Evangelical Protestant Society

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The Evangelical Protestant Society (EPS) is a pressure group representing Christian evangelicalism in Northern Ireland. It was founded in Belfast in 1946 and opposes what it terms "liberalism and false ecumenism", "Romanism" and "Popery".[1]


The EPS sought, as did the National Union of Protestants (NUP), to serve as an umbrella organisation for evangelicals in the various Protestant denominations and organisations. The Union collapsed in the early 1950s and Norman Porter, who had been the NUP's director since 1948,[2] took over as secretary of the EPS in 1953. In the same year Porter was elected an Independent Unionist MP in the Northern Ireland general election, losing the seat in 1958 and failing to retake it in 1959 and 1969.[3]

The Society has published a range of Protestant literature and a free quarterly magazine, The Ulster Bulwark. Its representatives have addressed meetings and services across Northern Ireland and beyond. The EPS sought to modernise its operations in 2000-01, and, today, much of its work is media based. The work is directed by the EPS Council, and the day-to-day work is undertaken by the secretary, who also edits The Ulster Bulwark.

Prominent members[edit]

Porter's successors as secretary included Seamus Milligan,[4] and Ray Pulman. Pulman, a former assistant minister of the Congregational Reformed Church who was involved with the EPS from 1997, was a former secretary of ILOL6, a member lodge of the Independent Grand Orange Lodge but in 2001 abandoned Orangeism on theological grounds.[5]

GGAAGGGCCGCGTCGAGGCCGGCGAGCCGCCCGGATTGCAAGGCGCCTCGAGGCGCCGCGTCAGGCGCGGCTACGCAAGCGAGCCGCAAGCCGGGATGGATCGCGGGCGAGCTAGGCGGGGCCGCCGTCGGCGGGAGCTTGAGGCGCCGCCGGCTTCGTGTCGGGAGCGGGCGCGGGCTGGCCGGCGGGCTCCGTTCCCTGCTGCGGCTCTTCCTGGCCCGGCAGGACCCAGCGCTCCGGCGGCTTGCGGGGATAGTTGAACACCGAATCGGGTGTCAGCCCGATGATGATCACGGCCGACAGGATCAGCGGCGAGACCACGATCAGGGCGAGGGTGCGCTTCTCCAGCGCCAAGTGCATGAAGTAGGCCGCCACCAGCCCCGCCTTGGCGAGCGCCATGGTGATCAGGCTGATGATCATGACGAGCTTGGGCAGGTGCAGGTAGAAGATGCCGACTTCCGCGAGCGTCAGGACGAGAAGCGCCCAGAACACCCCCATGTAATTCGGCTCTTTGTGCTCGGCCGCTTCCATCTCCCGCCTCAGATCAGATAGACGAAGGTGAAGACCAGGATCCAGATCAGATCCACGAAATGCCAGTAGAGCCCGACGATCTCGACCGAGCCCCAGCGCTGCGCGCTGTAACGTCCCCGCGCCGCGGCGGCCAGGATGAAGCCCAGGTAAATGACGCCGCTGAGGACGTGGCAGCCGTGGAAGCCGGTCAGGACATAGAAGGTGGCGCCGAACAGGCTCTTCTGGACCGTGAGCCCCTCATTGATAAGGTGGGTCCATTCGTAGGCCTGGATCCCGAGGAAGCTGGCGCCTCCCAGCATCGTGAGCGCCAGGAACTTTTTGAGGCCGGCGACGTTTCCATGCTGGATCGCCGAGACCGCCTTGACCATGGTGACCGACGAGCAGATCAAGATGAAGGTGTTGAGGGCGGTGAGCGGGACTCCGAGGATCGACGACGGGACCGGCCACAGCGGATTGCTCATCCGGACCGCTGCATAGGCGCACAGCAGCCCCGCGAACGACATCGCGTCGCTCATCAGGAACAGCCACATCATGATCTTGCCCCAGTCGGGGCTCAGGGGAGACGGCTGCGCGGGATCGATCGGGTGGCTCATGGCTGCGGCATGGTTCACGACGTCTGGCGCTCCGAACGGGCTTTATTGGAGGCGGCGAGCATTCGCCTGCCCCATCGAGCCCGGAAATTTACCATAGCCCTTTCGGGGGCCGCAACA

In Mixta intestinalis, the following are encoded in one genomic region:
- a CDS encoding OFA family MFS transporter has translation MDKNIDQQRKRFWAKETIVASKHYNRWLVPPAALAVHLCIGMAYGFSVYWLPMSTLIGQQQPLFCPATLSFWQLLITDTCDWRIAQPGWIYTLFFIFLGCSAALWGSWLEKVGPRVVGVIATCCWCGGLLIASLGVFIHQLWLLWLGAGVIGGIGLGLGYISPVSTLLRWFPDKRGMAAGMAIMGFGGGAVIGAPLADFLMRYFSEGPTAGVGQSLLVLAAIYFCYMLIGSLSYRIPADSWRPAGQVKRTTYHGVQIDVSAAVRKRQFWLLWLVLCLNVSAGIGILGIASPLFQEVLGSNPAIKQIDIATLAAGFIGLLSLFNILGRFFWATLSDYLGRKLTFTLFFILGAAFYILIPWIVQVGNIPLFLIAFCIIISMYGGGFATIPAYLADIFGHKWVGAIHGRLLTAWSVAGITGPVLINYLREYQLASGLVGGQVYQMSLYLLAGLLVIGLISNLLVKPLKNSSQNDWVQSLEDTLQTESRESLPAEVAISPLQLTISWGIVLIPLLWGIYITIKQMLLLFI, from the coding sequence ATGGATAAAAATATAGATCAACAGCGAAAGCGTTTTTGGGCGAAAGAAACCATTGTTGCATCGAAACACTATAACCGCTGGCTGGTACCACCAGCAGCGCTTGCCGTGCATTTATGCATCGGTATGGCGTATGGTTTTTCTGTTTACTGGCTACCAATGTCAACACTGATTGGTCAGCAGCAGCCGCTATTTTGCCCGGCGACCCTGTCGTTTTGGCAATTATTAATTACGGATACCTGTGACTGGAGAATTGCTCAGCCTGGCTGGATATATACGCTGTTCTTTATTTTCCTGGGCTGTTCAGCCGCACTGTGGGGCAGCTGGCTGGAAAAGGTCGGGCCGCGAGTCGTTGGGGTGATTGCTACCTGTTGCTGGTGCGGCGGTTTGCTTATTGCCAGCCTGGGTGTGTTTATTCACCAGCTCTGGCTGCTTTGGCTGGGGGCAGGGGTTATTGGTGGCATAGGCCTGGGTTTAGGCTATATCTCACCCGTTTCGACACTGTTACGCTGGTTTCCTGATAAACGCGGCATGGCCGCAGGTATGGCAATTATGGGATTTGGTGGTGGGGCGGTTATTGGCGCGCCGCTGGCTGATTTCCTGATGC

The current part-time secretary, Wallace Thompson, in 2009 also became chairman of the creationist pressure group the Caleb Foundation.[6] Thompson, a member of the Evangelical Presbyterian Church, the Independent Orange Order and the Apprentice Boys of Derry, is a former civil servant.[1] In 2008, while employed as an adviser to Nigel Dodds, a minister in the Northern Ireland Executive, Thompson caused some controversy by asserting in a radio interview (in his capacity as EPS secretary) that the Pope was the Antichrist.[6]

Others who (as of December 2012) hold senior posts in the EPS include its president Rev. Dr William J. Malcolmson, a minister of the Congregational Reformed Church in east Belfast, and an activist in the Orange Order and Royal Black Institution, and its chairman Vincent Shortt, a member of the Presbyterian Church, the Orange Order, the Black Institution and the Apprentice Boys.[1] David McConaghie, a Free Presbyterian minister and Democratic Unionist Party official, and a co-founder of the Caleb Foundation, served on the EPS Council from 1999 but his name disappeared from its website in late 2012.[7] DUP politician George Dawson, who joined the EPS Council in 2001, was its treasurer at the time of his death in 2007.[1]


  1. ^ a b c d Evangelical Protestant Society website
  2. ^ Michael Farrell, Northern Ireland: The Orange State
  3. ^ Northern Ireland Parliamentary Elections Results: Biographies
  4. ^ Author of The Charismatic Controversy, ca. 1970, and The Charismatic Challenge, 3rd ed. 1987, both Belfast: EPS
  5. ^ Ray Pulman autobiographical essay, undated
  6. ^ a b Belfast Telegraph interview with Thompson, 28 September 2009
  7. ^ Deborah McAleese, "Ex-DUP aide purged from websites", Belfast Telegraph 17 November 2012